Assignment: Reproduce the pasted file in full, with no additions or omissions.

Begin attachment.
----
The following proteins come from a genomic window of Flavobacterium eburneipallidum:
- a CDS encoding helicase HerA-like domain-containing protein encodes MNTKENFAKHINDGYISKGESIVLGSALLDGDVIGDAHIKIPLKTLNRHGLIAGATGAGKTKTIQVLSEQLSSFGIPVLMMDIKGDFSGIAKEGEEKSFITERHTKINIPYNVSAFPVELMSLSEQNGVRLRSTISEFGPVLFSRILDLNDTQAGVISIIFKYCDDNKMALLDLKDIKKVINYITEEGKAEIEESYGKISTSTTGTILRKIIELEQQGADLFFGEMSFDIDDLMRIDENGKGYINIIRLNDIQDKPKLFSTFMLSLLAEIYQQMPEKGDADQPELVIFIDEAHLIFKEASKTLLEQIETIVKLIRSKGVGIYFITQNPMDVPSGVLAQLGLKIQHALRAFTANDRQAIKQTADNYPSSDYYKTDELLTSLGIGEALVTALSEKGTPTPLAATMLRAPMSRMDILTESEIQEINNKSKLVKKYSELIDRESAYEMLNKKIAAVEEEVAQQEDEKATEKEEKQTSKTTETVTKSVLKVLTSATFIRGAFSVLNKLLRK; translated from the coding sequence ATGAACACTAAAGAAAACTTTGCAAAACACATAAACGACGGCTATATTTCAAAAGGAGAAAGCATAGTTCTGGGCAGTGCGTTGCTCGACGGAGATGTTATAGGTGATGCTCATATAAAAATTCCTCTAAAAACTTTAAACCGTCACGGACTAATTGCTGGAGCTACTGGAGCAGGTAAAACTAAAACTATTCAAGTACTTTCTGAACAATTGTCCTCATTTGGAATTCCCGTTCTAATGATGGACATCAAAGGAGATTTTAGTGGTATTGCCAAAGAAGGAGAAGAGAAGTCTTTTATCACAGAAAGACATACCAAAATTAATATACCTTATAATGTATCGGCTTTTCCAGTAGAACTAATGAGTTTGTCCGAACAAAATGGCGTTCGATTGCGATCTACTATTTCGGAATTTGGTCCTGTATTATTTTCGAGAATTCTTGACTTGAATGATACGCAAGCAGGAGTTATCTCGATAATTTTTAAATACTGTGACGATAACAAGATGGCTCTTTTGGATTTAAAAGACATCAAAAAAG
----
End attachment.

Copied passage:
The following proteins come from a genomic window of Flavobacterium eburneipallidum:
- a CDS encoding helicase HerA-like domain-containing protein encodes MNTKENFAKHINDGYISKGESIVLGSALLDGDVIGDAHIKIPLKTLNRHGLIAGATGAGKTKTIQVLSEQLSSFGIPVLMMDIKGDFSGIAKEGEEKSFITERHTKINIPYNVSAFPVELMSLSEQNGVRLRSTISEFGPVLFSRILDLNDTQAGVISIIFKYCDDNKMALLDLKDIKKVINYITEEGKAEIEESYGKISTSTTGTILRKIIELEQQGADLFFGEMSFDIDDLMRIDENGKGYINIIRLNDIQDKPKLFSTFMLSLLAEIYQQMPEKGDADQPELVIFIDEAHLIFKEASKTLLEQIETIVKLIRSKGVGIYFITQNPMDVPSGVLAQLGLKIQHALRAFTANDRQAIKQTADNYPSSDYYKTDELLTSLGIGEALVTALSEKGTPTPLAATMLRAPMSRMDILTESEIQEINNKSKLVKKYSELIDRESAYEMLNKKIAAVEEEVAQQEDEKATEKEEKQTSKTTETVTKSVLKVLTSATFIRGAFSVLNKLLRK; translated from the coding sequence ATGAACACTAAAGAAAACTTTGCAAAACACATAAACGACGGCTATATTTCAAAAGGAGAAAGCATAGTTCTGGGCAGTGCGTTGCTCGACGGAGATGTTATAGGTGATGCTCATATAAAAATTCCTCTAAAAACTTTAAACCGTCACGGACTAATTGCTGGAGCTACTGGAGCAGGTAAAACTAAAACTATTCAAGTACTTTCTGAACAATTGTCCTCATTTGGAATTCCCGTTCTAATGATGGACATCAAAGGAGATTTTAGTGGTATTGCCAAAGAAGGAGAAGAGAAGTCTTTTATCACAGAAAGACATACCAAAATTAATATACCTTATAATGTATCGGCTTTTCCAGTAGAACTAATGAGTTTGTCCGAACAAAATGGCGTTCGATTGCGATCTACTATTTCGGAATTTGGTCCTGTATTATTTTCGAGAATTCTTGACTTGAATGATACGCAAGCAGGAGTTATCTCGATAATTTTTAAATACTGTGACGATAACAAGATGGCTCTTTTGGATTTAAAAGACATCAAAAAAG